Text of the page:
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LisaRG

Hello,

Just out of curiosity, is there anyone here who knows if a dancer 14 or over can stay in the dorms if they come from another state that is within commuting distance? And if so does the SAB address now give that dormer the ability to attend the public performing arts school -PPAS (not sure if this is correct).

Thanks,

L

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learningdance

LisaRG

I don't think so.  DD has friends from CT and NY who commute. There is some type of rule. I don't know what the mileage is? I do think, however, that it might be less difficult to get in if you don't need a dorm spot. When DD did it several years ago, they said that they only had about 60 dorm spots.

You can ask. 

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DanceMumNYC

Hi Lisa, to my understanding, any student who lives out-of-state can apply for housing. Those residing in NY can also apply given they live too far to commute daily (what I got was that this means outside of NYC, such as upstate). Housing is limited, however, so scholarship students are usually given rooms first. The remaining rooms seem to be given based on age and level of difficulty to commute. 

In order to attend a NYC public school, the student would have to provide proof of a NYC address. So, yes, the student would be able to attend PPAS, as many SAB students have done for years. Some also attend LaGuardia, which has a better reputation for academics & is much closer (within walking distance) to SAB. Another option many SAB families choose is PCS (Professional Children’s School), which is also in walking distance, but note that this one is private & therefore costs tuition. 

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LisaRG

Thank you Dance Mom.  We live in NJ very near to NYC.  I was just dreaming that if my DD was promoted to a level where she cannot attend her normal high school, she might be able to dorm at SAB, which would allow her to attend PPAS.  PPAS unlike LaGuardia, fits the child’s academics around the dancers ballet lesson schedual.  I like my DD new high school in NJ which offers dance, but I am a dreamer, and if by some chance.......she is promoted, and ballet is still her passion....well like I said, a mother and daughter can dream so I wanted a plan.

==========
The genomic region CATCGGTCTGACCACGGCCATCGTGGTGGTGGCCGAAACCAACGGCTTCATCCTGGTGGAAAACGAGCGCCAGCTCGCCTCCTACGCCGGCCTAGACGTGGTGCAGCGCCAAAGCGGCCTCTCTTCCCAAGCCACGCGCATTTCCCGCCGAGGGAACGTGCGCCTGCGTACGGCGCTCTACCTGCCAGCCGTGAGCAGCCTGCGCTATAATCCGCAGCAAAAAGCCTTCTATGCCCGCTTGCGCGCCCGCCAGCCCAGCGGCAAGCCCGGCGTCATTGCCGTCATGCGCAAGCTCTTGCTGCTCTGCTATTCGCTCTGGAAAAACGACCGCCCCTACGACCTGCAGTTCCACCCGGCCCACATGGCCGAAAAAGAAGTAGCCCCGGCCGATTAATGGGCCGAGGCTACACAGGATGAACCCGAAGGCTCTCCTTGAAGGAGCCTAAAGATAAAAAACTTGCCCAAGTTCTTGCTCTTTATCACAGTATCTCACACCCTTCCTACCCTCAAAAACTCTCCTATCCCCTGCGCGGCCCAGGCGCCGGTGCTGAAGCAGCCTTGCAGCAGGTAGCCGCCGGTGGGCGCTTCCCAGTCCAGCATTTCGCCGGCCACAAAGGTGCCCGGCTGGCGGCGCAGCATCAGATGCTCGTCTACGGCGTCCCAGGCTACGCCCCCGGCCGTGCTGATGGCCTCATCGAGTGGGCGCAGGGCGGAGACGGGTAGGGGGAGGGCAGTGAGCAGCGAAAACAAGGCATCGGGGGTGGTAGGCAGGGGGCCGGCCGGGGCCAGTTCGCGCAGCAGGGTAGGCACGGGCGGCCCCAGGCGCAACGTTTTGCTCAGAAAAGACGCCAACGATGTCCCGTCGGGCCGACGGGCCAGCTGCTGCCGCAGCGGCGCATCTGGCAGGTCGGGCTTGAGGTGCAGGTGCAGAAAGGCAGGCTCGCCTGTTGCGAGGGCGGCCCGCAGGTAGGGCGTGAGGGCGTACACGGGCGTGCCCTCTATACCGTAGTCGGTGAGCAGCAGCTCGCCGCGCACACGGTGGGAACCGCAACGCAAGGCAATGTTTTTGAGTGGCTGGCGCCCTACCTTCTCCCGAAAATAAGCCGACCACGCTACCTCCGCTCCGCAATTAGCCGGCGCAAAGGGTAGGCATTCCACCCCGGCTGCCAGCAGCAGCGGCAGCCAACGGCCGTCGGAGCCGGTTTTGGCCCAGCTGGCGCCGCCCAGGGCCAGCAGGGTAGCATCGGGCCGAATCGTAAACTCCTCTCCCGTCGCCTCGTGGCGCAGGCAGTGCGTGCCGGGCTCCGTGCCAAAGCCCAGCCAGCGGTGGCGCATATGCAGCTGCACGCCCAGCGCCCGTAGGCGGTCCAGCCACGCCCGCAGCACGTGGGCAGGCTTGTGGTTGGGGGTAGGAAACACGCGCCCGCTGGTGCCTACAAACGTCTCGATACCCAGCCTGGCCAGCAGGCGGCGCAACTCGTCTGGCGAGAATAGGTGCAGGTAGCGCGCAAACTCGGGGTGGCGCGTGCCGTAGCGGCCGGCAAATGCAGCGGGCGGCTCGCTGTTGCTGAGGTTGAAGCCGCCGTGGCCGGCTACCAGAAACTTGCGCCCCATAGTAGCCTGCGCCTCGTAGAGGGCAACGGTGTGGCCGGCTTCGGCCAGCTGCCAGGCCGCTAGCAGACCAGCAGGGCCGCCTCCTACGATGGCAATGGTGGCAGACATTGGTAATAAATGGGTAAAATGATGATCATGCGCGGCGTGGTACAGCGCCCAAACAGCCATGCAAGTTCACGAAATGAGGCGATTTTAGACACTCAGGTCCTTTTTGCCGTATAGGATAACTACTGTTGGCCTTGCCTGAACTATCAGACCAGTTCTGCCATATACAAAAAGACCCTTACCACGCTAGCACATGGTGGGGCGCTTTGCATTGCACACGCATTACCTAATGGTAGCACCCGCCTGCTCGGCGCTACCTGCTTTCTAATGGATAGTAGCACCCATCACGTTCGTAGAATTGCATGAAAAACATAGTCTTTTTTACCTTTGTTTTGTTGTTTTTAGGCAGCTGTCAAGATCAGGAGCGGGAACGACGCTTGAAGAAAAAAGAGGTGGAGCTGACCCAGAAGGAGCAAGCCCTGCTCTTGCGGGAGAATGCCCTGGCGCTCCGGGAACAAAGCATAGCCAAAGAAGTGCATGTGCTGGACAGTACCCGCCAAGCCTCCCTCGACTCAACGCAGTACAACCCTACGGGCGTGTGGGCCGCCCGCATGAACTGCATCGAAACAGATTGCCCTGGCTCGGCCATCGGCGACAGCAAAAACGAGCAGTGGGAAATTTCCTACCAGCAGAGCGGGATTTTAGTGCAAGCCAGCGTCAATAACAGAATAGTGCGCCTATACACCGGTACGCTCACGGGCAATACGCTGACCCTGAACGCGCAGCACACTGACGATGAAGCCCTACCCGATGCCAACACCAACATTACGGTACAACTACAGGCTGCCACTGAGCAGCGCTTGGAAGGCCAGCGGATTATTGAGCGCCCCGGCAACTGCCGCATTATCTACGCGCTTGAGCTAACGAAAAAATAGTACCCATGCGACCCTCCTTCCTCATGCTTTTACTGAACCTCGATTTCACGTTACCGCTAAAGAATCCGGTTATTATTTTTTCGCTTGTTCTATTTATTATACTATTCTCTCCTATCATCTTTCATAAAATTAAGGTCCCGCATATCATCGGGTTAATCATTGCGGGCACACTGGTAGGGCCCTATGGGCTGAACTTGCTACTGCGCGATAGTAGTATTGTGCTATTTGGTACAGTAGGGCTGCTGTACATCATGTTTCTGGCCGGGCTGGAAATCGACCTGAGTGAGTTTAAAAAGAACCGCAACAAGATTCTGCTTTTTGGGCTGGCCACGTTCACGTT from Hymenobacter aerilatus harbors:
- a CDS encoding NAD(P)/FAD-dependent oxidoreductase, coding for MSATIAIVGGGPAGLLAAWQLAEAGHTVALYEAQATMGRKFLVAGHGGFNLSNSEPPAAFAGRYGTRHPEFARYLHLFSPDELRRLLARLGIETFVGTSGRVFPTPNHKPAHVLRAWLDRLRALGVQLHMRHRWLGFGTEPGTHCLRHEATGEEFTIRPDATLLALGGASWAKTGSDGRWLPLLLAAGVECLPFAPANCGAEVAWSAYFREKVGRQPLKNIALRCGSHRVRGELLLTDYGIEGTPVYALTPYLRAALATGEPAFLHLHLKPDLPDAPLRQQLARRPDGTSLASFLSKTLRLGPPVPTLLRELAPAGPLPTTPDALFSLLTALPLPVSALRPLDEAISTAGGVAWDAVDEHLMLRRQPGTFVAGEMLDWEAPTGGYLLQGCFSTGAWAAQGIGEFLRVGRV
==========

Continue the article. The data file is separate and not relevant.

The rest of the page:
Thank you!

Lisa

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5uptown

DanceMumNYC (and anyone else reading) a student cannot realistically attend LaGuardia and SAB, even though they are physically so close. The schedule is not workable (most LGA students stay until 4PM, and by high school, SAB students have early afternoon classes, or even some during the day). Also, neither school is supportive of a student doing that. 

LisaRG don't discount PCS, despite the very high tuition-- they do have need-based financial aid and seem to be very flexible with the dance students. And yes, of course dorm students can attend PPAS, and quite a few do. Of course you can also always ask about dorm spots, and try and make a case for why they should allocate one to your dancer, but its not something I would count on if you are within a reasonable commuting distance. 

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NYCMOM

I can confirm 5uptown's comments about the incompatibility of SAB and LaGuardia.  One of my daughters (a modern dancer, not the ballet dancer) attended LaGuardia for dance, and the few SAB students in the dance studio left after 9th grade.  They were ok through level B1 at SAB, but once they hit B2 they have early afternoon classes, as 5uptown notes.  LaGuardia is unwilling to accommodate that schedule.  My ballet dancer daughter attended PCS, though she did not train at SAB.  PCS is very flexible in terms of scheduling and we were more or less satisfied with the level of academic rigor.   

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DanceMumNYC

To my knowledge, most LaGuardia students don’t have 10th period, which ends around 4, unless they have to make up classes or choose to take even more electives for a good transcript for college. 9th period ends around 3-3:30, but if a student chooses to forgo a lunch period, they can get out by 2:30. This is what my nephew did this year. Once the afternoon dance classes start, I think attending any public high school becomes difficult. In our experience, private schools in general are way more flexible & tend to end earlier. So I would agree that PCS is the most flexible option for professional & pre-prof kids as that’s what it exists for. We looked at it for DD for middle school so that she’d be a little closer to her dance studio, but the academics weren’t on par with her current K-12 school. When considering any school, I think it’s important to visit (sometimes several times), have your child shadow during the school day, and ask questions! Think of the long-term dance requirements & show the school a potential future dance schedule to see if they can accommodate it. 

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